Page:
When we look into our hearts, can we find our story? Do we have a story?
I ask myself this often. God made me in His image and likeness; this is according to what the Bible says. I am also loved by God, as I love him. He has given me life, and He has given me a story. Do I know what this story is?
I began my working life by joining the family business. This was a small retail odds and ends store that had a camera department. I joined this because when I received my discharge from the Marines, my parents had just bought the store and the head of the camera department quit; he thought that he should have been given the opportunity to buy, instead of my parents.
I worked in this store for twenty-seven years, beginning as a novelty gift shop to a full-fledged camera store, and finally to a photo lab and photo studio. It was never really profitable. Due to bad luck when the building that the store was in was bought by a person who did not share the view of the building that the previous owner had. A photo store did not please him. Over the next twenty years, we were forced to move three times, costing us customers, and costing us money that should have been profits. I finally closed the store in the early 1990s and returned to college to become a teacher, which was not such a big change, since as a photo guru, I taught many people how to use their cameras and how to take good pictures. Teaching was a big part of my photo career.
When I became a teacher, several of my former mentors came to mean and said something such as it’s about time, or you finally woke up to what you should be doing.
When I became a teacher and then a college professor, I was never happier. I knew from my first day as a teacher, which was to be a long-term substitute for a teacher who was having a baby, I knew that I had found what my story was. I was fifty-one years old, when I began teaching; and, I was seventy-five years old when I retired.
I know that I touched many lives; I know that because there are many former students who are my friends and we are in contact with each other on a regular basis.
When I became a college professor, the counsellors directed many veterans to my classes; these veterans all had faced difficult times, while serving in the Middle East. Today, these are a few of my closets and dearest memories, vying with first place status with the first group of students I had in the eighth-grade substitute year, who then followed me, or I followed them, into high school, where some were in my classes for a total of four different courses, ranging from United States History I, to AP European History, to AP Economics.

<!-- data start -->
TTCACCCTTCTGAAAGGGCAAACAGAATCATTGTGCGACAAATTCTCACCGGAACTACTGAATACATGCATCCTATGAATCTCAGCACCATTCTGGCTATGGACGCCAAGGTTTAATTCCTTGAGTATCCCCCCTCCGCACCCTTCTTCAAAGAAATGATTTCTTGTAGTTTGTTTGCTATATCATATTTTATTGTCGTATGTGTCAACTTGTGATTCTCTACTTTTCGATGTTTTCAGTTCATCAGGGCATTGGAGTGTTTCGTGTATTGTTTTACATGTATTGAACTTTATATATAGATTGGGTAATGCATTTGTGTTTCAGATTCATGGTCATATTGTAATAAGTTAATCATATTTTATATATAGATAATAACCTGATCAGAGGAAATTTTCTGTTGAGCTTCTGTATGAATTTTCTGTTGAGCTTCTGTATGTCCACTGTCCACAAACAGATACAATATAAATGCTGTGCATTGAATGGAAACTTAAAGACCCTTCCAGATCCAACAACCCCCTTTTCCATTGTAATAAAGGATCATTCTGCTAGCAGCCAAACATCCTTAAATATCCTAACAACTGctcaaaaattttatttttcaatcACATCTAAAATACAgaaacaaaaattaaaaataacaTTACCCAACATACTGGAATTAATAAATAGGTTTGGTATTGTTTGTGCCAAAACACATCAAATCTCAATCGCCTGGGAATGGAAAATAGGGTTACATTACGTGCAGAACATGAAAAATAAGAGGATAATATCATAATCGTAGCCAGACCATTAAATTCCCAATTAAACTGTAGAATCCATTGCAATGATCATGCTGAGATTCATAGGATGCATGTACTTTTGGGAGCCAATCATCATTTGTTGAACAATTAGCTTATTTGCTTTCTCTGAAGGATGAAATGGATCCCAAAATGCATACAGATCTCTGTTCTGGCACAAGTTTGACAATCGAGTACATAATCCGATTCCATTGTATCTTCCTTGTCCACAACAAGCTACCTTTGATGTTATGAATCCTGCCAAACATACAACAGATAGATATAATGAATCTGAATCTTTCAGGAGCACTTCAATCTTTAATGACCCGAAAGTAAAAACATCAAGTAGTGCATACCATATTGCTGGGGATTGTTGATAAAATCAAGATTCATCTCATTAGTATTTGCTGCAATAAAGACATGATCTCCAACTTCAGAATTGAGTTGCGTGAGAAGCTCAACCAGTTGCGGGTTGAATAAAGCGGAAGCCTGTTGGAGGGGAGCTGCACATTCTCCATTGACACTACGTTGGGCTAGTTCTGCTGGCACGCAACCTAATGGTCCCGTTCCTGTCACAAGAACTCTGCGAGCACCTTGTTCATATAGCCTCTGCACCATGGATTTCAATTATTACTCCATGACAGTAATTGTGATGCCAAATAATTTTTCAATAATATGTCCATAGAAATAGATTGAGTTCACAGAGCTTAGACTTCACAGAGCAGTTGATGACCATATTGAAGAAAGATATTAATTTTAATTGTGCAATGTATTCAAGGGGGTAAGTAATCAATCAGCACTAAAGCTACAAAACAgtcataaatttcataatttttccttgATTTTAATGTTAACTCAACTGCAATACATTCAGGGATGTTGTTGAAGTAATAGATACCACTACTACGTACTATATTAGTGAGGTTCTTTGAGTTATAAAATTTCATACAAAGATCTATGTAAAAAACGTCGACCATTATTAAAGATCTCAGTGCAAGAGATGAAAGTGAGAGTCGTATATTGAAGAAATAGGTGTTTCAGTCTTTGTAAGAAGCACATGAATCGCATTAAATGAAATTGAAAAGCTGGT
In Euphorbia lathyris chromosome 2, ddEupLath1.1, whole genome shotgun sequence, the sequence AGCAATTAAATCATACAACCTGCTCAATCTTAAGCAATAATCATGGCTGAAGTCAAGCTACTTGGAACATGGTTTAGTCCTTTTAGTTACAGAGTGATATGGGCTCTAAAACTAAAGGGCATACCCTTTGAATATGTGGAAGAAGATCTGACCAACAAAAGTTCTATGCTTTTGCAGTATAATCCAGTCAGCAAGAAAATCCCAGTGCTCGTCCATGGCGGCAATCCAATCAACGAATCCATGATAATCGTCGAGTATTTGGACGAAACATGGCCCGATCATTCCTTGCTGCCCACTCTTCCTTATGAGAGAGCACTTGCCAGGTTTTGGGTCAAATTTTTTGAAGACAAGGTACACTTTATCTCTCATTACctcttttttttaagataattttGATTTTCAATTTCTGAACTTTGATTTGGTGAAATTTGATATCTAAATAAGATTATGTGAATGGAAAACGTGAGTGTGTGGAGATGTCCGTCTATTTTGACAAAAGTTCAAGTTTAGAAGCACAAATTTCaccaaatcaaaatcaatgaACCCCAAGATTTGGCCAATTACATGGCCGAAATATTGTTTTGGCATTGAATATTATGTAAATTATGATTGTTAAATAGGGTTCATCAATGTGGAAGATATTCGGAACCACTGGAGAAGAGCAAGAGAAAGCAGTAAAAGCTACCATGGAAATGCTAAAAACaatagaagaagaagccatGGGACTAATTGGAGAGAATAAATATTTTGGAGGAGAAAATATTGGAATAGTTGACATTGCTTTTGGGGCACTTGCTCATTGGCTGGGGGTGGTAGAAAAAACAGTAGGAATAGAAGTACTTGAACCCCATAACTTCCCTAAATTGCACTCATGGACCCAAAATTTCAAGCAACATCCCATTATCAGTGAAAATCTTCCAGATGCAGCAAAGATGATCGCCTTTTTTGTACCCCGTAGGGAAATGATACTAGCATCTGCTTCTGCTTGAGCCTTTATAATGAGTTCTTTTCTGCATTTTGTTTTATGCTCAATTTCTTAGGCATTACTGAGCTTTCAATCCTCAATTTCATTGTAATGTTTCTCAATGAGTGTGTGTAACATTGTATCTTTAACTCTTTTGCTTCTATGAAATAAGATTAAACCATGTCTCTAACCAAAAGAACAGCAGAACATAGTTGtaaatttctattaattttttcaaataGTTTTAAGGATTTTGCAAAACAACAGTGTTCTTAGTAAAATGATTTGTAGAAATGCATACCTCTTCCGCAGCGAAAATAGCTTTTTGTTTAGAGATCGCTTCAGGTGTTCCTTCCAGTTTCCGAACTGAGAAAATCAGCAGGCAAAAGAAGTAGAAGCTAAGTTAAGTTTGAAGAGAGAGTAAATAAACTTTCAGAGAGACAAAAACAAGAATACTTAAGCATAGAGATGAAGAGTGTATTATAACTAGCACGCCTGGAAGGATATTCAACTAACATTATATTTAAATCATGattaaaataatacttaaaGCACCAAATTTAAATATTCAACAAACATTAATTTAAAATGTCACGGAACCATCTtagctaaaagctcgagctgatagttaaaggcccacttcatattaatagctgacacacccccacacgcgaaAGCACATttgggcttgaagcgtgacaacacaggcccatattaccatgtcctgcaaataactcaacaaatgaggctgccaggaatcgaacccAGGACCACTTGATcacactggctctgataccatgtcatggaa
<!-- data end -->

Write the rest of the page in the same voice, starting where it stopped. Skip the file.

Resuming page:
My story, the won given by God, was to be a mentor to all of my students. One even carved a cane for me that I still use today. People comment on the cane and I tell them the story of my mentoring this student. My story is one of mentoring. Even though I am now retired from teaching, I continue to mentor people through prayer leadership at my church. The people I speak with are seeking help from God; I cannot give them this help, but I can help them understand how much they are lived by God, and how much God is in their lives. In other words, I am teaching them to believe in themselves and their relations with God.
This is my story. It is the reason that I can look into the heart of a person, the flower that has come for God’s assistance. When id o this, I see the universe blossoming before me. I see the reason we have such a bountiful earth, providing us with God’s sustenance. This allows me to see that the formation of molecules that make us humans comes from God and is comforted by God in every step of our lives.
All we must do is recognize and accept what our story is, or what our stories are.
I pray that all of my friends, those I know, and those I don’t know, will have a very blessed day today. Hug your family, hug your friends, hug those whom you do not know. This is one of God’s greatest gifts – the hug.